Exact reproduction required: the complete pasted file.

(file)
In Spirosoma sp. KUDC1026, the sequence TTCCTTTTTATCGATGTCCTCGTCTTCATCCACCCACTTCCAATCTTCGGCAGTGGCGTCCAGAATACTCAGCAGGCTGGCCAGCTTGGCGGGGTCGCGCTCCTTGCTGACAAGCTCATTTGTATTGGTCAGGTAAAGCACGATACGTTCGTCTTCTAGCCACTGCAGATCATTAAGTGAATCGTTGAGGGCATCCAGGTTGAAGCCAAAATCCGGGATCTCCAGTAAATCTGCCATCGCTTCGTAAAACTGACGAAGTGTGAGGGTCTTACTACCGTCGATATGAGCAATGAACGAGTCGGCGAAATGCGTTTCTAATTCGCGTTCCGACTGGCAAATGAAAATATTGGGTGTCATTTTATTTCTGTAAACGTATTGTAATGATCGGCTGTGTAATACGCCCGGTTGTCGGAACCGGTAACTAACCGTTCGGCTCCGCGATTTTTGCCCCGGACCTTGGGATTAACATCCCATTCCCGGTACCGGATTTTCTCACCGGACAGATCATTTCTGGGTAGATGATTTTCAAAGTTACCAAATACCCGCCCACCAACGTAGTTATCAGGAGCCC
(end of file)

In Spirosoma sp. KUDC1026, the sequence TTCCTTTTTATCGATGTCCTCGTCTTCATCCACCCACTTCCAATCTTCGGCAGTGGCGTCCAGAATACTCAGCAGGCTGGCCAGCTTGGCGGGGTCGCGCTCCTTGCTGACAAGCTCATTTGTATTGGTCAGGTAAAGCACGATACGTTCGTCTTCTAGCCACTGCAGATCATTAAGTGAATCGTTGAGGGCATCCAGGTTGAAGCCAAAATCCGGGATCTCCAGTAAATCTGCCATCGCTTCGTAAAACTGACGAAGTGTGAGGGTCTTACTACCGTCGATATGAGCAATGAACGAGTCGGCGAAATGCGTTTCTAATTCGCGTTCCGACTGGCAAATGAAAATATTGGGTGTCATTTTATTTCTGTAAACGTATTGTAATGATCGGCTGTGTAATACGCCCGGTTGTCGGAACCGGTAACTAACCGTTCGGCTCCGCGATTTTTGCCCCGGACCTTGGGATTAACATCCCATTCCCGGTACCGGATTTTCTCACCGGACAGATCATTTCTGGGTAGATGATTTTCAAAGTTACCAAATACCCGCCCACCAACGTAGTTATCAGGAGCCC